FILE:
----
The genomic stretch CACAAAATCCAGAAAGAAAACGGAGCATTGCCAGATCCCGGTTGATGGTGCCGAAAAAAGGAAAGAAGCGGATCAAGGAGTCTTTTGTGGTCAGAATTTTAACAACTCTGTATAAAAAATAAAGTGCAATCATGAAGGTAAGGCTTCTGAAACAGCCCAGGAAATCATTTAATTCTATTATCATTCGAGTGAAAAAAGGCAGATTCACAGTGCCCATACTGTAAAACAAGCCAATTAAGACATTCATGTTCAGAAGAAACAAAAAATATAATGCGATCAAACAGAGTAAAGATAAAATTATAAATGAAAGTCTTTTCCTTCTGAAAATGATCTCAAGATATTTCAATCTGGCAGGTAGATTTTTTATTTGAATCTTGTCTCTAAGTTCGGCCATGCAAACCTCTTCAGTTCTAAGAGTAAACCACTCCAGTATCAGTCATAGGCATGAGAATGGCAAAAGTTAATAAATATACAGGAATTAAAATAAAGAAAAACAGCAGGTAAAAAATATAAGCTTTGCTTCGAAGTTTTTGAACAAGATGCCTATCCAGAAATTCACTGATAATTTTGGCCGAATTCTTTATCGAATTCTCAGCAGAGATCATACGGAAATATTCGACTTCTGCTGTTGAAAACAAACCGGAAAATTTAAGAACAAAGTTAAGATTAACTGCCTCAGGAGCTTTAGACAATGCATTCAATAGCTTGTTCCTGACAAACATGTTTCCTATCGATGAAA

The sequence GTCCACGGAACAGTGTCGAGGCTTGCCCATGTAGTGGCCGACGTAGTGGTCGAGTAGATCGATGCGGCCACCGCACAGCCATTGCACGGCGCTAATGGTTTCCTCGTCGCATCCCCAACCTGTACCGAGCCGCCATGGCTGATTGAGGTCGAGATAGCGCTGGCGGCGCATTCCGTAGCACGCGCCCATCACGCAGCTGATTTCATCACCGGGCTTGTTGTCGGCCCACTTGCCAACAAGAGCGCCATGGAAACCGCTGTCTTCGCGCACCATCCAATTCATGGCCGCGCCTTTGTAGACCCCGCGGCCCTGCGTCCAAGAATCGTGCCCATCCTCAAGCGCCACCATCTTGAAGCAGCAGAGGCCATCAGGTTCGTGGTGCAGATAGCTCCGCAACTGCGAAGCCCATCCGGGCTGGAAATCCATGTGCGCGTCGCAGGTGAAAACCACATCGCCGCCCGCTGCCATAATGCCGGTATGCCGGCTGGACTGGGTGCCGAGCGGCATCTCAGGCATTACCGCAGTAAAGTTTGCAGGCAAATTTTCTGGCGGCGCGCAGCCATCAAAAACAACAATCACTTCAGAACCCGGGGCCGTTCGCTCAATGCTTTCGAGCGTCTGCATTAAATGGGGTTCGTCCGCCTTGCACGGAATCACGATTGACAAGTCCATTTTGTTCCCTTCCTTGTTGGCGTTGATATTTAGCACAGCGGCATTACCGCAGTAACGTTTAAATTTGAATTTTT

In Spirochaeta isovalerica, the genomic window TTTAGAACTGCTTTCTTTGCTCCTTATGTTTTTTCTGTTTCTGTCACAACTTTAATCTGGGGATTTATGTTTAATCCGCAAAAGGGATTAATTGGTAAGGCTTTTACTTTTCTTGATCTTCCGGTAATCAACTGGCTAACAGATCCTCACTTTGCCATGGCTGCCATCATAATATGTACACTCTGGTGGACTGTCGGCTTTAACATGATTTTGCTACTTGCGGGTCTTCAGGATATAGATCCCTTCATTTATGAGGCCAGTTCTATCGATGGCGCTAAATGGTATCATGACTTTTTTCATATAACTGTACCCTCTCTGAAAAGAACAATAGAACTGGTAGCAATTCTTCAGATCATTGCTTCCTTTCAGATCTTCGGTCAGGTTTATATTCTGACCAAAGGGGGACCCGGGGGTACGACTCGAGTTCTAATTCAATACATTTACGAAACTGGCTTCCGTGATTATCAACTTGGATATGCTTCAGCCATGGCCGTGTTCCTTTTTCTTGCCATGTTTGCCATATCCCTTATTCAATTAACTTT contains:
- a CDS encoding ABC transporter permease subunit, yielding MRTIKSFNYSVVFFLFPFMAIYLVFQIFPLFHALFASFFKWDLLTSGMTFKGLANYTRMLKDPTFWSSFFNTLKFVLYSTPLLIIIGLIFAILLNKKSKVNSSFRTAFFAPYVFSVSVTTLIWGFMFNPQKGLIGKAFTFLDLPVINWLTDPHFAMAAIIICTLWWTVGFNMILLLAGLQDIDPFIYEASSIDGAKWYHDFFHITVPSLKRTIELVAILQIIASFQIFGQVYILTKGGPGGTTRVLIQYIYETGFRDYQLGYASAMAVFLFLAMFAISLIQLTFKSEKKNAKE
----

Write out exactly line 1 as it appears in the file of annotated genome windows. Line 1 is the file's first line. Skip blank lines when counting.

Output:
The genomic stretch CACAAAATCCAGAAAGAAAACGGAGCATTGCCAGATCCCGGTTGATGGTGCCGAAAAAAGGAAAGAAGCGGATCAAGGAGTCTTTTGTGGTCAGAATTTTAACAACTCTGTATAAAAAATAAAGTGCAATCATGAAGGTAAGGCTTCTGAAACAGCCCAGGAAATCATTTAATTCTATTATCATTCGAGTGAAAAAAGGCAGATTCACAGTGCCCATACTGTAAAACAAGCCAATTAAGACATTCATGTTCAGAAGAAACAAAAAATATAATGCGATCAAACAGAGTAAAGATAAAATTATAAATGAAAGTCTTTTCCTTCTGAAAATGATCTCAAGATATTTCAATCTGGCAGGTAGATTTTTTATTTGAATCTTGTCTCTAAGTTCGGCCATGCAAACCTCTTCAGTTCTAAGAGTAAACCACTCCAGTATCAGTCATAGGCATGAGAATGGCAAAAGTTAATAAATATACAGGAATTAAAATAAAGAAAAACAGCAGGTAAAAAATATAAGCTTTGCTTCGAAGTTTTTGAACAAGATGCCTATCCAGAAATTCACTGATAATTTTGGCCGAATTCTTTATCGAATTCTCAGCAGAGATCATACGGAAATATTCGACTTCTGCTGTTGAAAACAAACCGGAAAATTTAAGAACAAAGTTAAGATTAACTGCCTCAGGAGCTTTAGACAATGCATTCAATAGCTTGTTCCTGACAAACATGTTTCCTATCGATGAAA